One of the most important questions raised is, of course, the effect on the upcoming elections next year. Has the Justice and Development Party (AK Party) indeed lost one of its most valuable assets -- the image of being an honest fighter of illegal practices -- or will the ruling party manage to limit the damage by using the classic diversion tactic in Turkish politics: blaming outside powers and producing conspiracy theories? It is remarkable to see that for the second time in a row, as with the Gezi Park protests, the government, instead of trying to understand the background of societal tensions or seriously investigate detailed and grave accusations, is trying to present Turkey as the poor victim of dark forces that want to block the country's progress. That might convince many AK Party voters and save the party from electoral defeat, but it has fatally undermined the government's credibility abroad. The repercussions of that loss of trust, especially on the Turkish economy and particularly in the short term, could be devastating.
The same day the corruption bomb exploded, the new edition of the influential Foreign Affairs magazine was published. It contains a section on six countries or regions whose size, recent performance and economic potential will make them, according to the editors, particularly interesting to watch and attractive for investors over the next decade: Mexico, South Korea, Poland, Turkey, Indonesia and the Philippines, and the Mekong region. The piece on Turkey was written by Daniel Dombey, the well-informed and connected İstanbul-based correspondent for the Financial Times. Dombey gives a good summary of the economic successes of Prime Minister Recep Tayyip Erdoğan's governments during the last decade, but also sums up the major problems: a dependence on foreign funds and fuel, and an unsustainably high current account deficit. Apart from these economic pitfalls, Turkey's other main challenge, according to Dombey, is political. He refers to Prime Minister Erdoğan's heavy-handed suppression of the Gezi Park protests and particularly his denouncement of Koç Holding, which has led to fears in business circles that such an atmosphere could scare away the foreign direct investment that Turkey so desperately needs. Dombey concludes: “The risk that Erdoğan's erratic policymaking could wreak economic damage is especially great in a country with few natural resources and little capital of its own. If the government continues to punish the media for broadcasting bad news, if big decisions come to depend on the mood of one man and if companies fear predatory fines, Turkish growth seems unlikely to continue at the rates to which the country has become accustomed.”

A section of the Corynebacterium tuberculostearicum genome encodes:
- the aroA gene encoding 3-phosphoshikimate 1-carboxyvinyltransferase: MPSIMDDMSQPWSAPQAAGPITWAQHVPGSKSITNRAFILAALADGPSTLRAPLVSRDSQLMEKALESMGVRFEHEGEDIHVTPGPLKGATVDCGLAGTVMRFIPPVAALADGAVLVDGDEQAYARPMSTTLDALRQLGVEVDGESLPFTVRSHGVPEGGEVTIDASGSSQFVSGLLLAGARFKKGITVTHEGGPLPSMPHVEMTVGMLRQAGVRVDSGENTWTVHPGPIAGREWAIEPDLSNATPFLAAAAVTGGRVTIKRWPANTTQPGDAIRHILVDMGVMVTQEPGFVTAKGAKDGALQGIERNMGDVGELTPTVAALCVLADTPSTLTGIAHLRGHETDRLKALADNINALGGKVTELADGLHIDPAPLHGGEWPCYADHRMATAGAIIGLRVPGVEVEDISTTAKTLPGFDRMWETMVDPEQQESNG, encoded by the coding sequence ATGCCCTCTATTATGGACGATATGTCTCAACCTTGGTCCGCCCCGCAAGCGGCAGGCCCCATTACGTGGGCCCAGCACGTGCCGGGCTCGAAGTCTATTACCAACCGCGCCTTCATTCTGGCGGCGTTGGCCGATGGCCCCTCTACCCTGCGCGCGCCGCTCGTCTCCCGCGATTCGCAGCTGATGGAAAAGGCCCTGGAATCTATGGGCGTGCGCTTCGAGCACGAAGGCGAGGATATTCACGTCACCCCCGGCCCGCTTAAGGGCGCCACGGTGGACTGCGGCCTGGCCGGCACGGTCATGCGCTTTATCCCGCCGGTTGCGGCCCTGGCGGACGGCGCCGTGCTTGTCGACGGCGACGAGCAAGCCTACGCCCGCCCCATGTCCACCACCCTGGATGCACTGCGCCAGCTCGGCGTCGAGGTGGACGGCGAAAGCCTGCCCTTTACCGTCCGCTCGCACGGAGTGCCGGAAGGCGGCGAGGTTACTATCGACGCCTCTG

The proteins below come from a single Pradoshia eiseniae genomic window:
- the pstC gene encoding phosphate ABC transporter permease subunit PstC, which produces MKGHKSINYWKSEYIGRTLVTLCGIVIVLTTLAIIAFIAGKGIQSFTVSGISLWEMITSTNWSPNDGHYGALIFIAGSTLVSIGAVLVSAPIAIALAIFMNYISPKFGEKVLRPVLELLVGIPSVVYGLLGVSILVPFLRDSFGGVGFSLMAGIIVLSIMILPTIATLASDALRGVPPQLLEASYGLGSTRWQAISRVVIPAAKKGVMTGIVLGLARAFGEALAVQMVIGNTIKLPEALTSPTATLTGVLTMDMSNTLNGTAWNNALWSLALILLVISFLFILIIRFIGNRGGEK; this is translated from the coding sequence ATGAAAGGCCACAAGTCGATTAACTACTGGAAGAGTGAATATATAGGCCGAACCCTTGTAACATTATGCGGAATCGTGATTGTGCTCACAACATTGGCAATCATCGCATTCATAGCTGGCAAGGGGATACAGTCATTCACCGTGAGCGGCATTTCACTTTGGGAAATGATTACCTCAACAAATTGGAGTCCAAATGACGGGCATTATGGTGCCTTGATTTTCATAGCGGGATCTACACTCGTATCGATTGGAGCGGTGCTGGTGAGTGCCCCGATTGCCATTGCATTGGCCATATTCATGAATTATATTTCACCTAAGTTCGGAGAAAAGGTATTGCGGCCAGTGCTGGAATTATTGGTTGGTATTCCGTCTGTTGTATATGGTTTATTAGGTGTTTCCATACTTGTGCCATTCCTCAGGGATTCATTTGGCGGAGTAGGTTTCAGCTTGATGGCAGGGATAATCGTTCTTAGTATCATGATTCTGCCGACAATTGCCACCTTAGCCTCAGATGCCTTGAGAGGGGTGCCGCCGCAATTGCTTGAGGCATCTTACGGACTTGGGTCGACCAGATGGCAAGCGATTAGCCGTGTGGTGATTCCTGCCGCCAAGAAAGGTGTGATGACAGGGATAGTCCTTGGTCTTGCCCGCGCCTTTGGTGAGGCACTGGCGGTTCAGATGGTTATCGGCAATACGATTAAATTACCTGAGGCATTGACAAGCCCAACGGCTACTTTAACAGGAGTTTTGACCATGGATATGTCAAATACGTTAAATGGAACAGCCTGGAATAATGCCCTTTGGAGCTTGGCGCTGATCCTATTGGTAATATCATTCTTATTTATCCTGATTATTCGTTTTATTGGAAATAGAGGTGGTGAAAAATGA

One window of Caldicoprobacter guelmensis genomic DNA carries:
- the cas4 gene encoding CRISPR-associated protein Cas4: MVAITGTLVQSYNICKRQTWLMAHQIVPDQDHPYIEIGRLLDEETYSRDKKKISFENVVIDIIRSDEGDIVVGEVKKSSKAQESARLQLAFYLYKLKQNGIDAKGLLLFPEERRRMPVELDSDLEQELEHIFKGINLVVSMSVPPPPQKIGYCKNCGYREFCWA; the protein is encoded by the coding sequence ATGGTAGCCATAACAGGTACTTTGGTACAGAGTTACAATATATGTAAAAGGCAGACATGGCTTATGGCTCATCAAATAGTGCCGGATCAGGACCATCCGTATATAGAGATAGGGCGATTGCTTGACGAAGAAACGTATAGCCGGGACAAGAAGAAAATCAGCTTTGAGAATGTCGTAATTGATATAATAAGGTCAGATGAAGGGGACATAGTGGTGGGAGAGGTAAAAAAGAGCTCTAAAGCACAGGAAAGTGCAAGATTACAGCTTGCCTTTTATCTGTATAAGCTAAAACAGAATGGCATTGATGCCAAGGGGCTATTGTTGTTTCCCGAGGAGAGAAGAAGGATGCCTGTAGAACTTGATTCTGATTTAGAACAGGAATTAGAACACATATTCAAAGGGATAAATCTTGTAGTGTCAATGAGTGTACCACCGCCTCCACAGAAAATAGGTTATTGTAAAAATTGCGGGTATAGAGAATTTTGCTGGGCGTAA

I guess that sums up pretty well what is stake these days. For most outside observers and analysts the most important element in the current battle within the conservative coalition that was so successful in strengthening both Turkey's economy and democracy in the last 10 years, is ultimately not who is to blame for which revelation. It is the overarching impression that the government is trying to cover-up corruption allegations by punishing the people who had the courage to shed light on practices that many knew existed but which everybody was afraid to disclose.
A foreign businessman who has been working in Turkey for over 10 years told me last week that he was not surprised at all by the allegations of corruption at the highest level. Without close connections in the ruling party and, apparently, big bribes, it was impossible to win any tender in the highly profitable energy sector, he explained. His calculation was that the present scandal would definitively have a negative effect on short-term foreign investments with companies uncertain about the government's transparency and the predictability of its policies. He also said, to my surprise, that in the long run, the current disclosures could be helpful in restoring confidence that in Turkey a level playing field between companies could be achieved without bribes and other dirty dealings. But, he stressed, that will only happen if the present cases are investigated and finalized without government interference and pressure. Unfortunately, it does not look like we are heading there.